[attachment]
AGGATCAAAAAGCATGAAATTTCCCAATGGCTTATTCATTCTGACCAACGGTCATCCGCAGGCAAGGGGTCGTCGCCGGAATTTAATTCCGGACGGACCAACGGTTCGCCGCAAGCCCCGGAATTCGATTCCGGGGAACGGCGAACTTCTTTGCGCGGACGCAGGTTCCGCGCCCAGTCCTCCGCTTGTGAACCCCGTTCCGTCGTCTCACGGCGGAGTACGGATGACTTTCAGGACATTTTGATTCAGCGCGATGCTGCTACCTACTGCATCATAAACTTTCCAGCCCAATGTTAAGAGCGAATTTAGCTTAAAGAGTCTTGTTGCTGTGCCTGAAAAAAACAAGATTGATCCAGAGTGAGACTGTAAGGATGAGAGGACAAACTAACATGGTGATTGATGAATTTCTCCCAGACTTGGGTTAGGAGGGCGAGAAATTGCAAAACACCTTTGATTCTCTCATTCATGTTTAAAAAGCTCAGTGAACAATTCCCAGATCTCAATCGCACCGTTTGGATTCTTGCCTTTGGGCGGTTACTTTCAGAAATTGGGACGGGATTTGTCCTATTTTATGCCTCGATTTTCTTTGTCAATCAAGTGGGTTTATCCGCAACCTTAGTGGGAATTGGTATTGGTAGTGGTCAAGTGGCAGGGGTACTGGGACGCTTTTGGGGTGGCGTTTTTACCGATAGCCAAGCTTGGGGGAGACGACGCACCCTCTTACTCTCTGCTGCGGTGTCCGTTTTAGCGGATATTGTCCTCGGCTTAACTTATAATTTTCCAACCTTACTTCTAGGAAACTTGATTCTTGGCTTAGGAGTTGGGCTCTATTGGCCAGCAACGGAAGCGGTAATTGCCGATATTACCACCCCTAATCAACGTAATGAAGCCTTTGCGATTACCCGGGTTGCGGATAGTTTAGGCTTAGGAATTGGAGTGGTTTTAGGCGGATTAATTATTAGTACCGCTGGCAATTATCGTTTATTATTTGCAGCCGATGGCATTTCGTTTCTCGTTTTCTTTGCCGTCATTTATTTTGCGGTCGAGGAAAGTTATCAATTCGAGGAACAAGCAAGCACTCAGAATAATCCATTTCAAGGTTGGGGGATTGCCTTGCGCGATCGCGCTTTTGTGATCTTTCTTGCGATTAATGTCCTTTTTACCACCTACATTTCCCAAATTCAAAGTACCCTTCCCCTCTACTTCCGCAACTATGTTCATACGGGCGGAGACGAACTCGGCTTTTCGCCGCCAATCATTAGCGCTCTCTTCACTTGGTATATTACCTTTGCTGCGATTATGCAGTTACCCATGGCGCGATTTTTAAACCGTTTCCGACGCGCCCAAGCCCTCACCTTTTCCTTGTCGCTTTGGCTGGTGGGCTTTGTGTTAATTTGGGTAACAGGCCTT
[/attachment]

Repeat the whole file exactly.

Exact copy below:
AGGATCAAAAAGCATGAAATTTCCCAATGGCTTATTCATTCTGACCAACGGTCATCCGCAGGCAAGGGGTCGTCGCCGGAATTTAATTCCGGACGGACCAACGGTTCGCCGCAAGCCCCGGAATTCGATTCCGGGGAACGGCGAACTTCTTTGCGCGGACGCAGGTTCCGCGCCCAGTCCTCCGCTTGTGAACCCCGTTCCGTCGTCTCACGGCGGAGTACGGATGACTTTCAGGACATTTTGATTCAGCGCGATGCTGCTACCTACTGCATCATAAACTTTCCAGCCCAATGTTAAGAGCGAATTTAGCTTAAAGAGTCTTGTTGCTGTGCCTGAAAAAAACAAGATTGATCCAGAGTGAGACTGTAAGGATGAGAGGACAAACTAACATGGTGATTGATGAATTTCTCCCAGACTTGGGTTAGGAGGGCGAGAAATTGCAAAACACCTTTGATTCTCTCATTCATGTTTAAAAAGCTCAGTGAACAATTCCCAGATCTCAATCGCACCGTTTGGATTCTTGCCTTTGGGCGGTTACTTTCAGAAATTGGGACGGGATTTGTCCTATTTTATGCCTCGATTTTCTTTGTCAATCAAGTGGGTTTATCCGCAACCTTAGTGGGAATTGGTATTGGTAGTGGTCAAGTGGCAGGGGTACTGGGACGCTTTTGGGGTGGCGTTTTTACCGATAGCCAAGCTTGGGGGAGACGACGCACCCTCTTACTCTCTGCTGCGGTGTCCGTTTTAGCGGATATTGTCCTCGGCTTAACTTATAATTTTCCAACCTTACTTCTAGGAAACTTGATTCTTGGCTTAGGAGTTGGGCTCTATTGGCCAGCAACGGAAGCGGTAATTGCCGATATTACCACCCCTAATCAACGTAATGAAGCCTTTGCGATTACCCGGGTTGCGGATAGTTTAGGCTTAGGAATTGGAGTGGTTTTAGGCGGATTAATTATTAGTACCGCTGGCAATTATCGTTTATTATTTGCAGCCGATGGCATTTCGTTTCTCGTTTTCTTTGCCGTCATTTATTTTGCGGTCGAGGAAAGTTATCAATTCGAGGAACAAGCAAGCACTCAGAATAATCCATTTCAAGGTTGGGGGATTGCCTTGCGCGATCGCGCTTTTGTGATCTTTCTTGCGATTAATGTCCTTTTTACCACCTACATTTCCCAAATTCAAAGTACCCTTCCCCTCTACTTCCGCAACTATGTTCATACGGGCGGAGACGAACTCGGCTTTTCGCCGCCAATCATTAGCGCTCTCTTCACTTGGTATATTACCTTTGCTGCGATTATGCAGTTACCCATGGCGCGATTTTTAAACCGTTTCCGACGCGCCCAAGCCCTCACCTTTTCCTTGTCGCTTTGGCTGGTGGGCTTTGTGTTAATTTGGGTAACAGGCCTT